Growing up as an original trilogy fan, I never imagined as an adult that I’d be writing about “Star Wars” in anticipation of another brand-new film being released. My excitement around the cinematic rebirth of a franchise that means so much to so many got me thinking about “The Force Awakens” and the parallels between it and the original trilogy.
One thing that came to mind was that the Empire, for all its power and influence, keeps making the same mistakes. This is most evident in its security practices.
When I look at it from a digital marketing standpoint, the Empire ... I mean the First Order (after an obvious rebranding exercise) is in desperate need of a post-mortem after the destruction of the Starkiller Base. What should have been a vast improvement on the previous model of planet-eliminating weaponry was infiltrated and destroyed in much the same way.
The very definition of insanity is doing the same thing over and over and expecting a different result. It’s also poor business practice. It’s time for the darkside to upgrade and take full advantage of their technology landscape.
(There are so many more examples, going all the way back to the first Death Star, but for the sake of brevity, let’s focus on the the First Order).
Simple Roles and Permissions
There are clearly different ranks within the First Order along with different roles. It stands to reason that much like modern military organizations, there are a number of combat roles and administrative roles.
Although a stormtrooper might have a dual function as a soldier and as a sanitation worker, they should have had limited access to certain areas of the Starkiller Base.
Were there some kind of specialized cleaning needs for the main oscillator?
Also, how did he know exactly where it was? Why was he able to access any part of the base he wanted, whenever he wanted?
System isolation is another way the First Order could be better secured the Starkiller Base. Permissions and user accounts should not transfer from one system to another.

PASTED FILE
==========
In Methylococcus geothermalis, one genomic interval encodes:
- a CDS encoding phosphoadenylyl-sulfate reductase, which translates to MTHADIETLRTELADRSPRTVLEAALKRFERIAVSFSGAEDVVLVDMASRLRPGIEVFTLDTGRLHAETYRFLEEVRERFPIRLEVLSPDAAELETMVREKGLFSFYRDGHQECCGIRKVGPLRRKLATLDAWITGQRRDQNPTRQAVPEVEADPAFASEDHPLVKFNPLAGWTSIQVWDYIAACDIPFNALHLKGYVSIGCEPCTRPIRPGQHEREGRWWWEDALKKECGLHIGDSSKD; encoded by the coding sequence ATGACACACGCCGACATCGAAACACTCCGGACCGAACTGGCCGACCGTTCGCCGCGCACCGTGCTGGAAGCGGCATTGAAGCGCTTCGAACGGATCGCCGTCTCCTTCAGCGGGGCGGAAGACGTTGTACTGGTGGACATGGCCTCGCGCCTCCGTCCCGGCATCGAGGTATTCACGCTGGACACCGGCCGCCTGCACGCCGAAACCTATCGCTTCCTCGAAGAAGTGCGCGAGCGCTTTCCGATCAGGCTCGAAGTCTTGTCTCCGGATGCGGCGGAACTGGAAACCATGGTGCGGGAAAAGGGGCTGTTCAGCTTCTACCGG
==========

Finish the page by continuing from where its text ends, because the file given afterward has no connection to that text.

Even if they had implemented SSO technology, having administration access in one of the systems does not automatically confer admin access to them all. All of the systems and the underlying permissions should remain isolated. It seems that any access level, from maintenance worker on up to the general/admiral have the same access.
It also seems like the First Order has a poorly defined termination processes. Finn -- or FN-2187, as he was called while employed by the First Order -- appears to use his old credentials to access the Starkiller Base.
Unless all codes are the same (which is another terrible security practice), his should have been deactivated as soon as he defected. This also allowed Han Solo and Chewbacca access to the base via a practice called “piggybacking,” gaining access to a restricted area through a credentialed personnel.
Since this most basic principle was not implemented in the physical space, it is possible, even likely, given other events in the movie, that it wasn't done digitally either.
On-Premise vs. Cloud
Despite future technology, like as droids with sentient programming and interstellar vehicles with hyperdrive capabilities, the idea of storing data in the cloud instead of on premise seems completely foreign to the Empire / First Order. Nearly all of the security breaches in the history of the Rebellion center around on premise data storage facilities being infiltrated.
It’s understandable why an organization like the First Order would want total control over where its data is stored in a very concrete way. The cloud seems as intangible as the force compared to having your own servers on site where you can see and touch them, on your own base / planet.
However, it has been proven in our universe and a galaxy far far away, that on-premise does not equal secure. Plus that fancy shield technology we saw in “Rogue One” could be applied elsewhere.
Any successful cloud implementation would have security protocols in place. These wouldn’t just be limited to clearance (which we already know is tricky) but include encryption, firewalls, and other forms of compliance.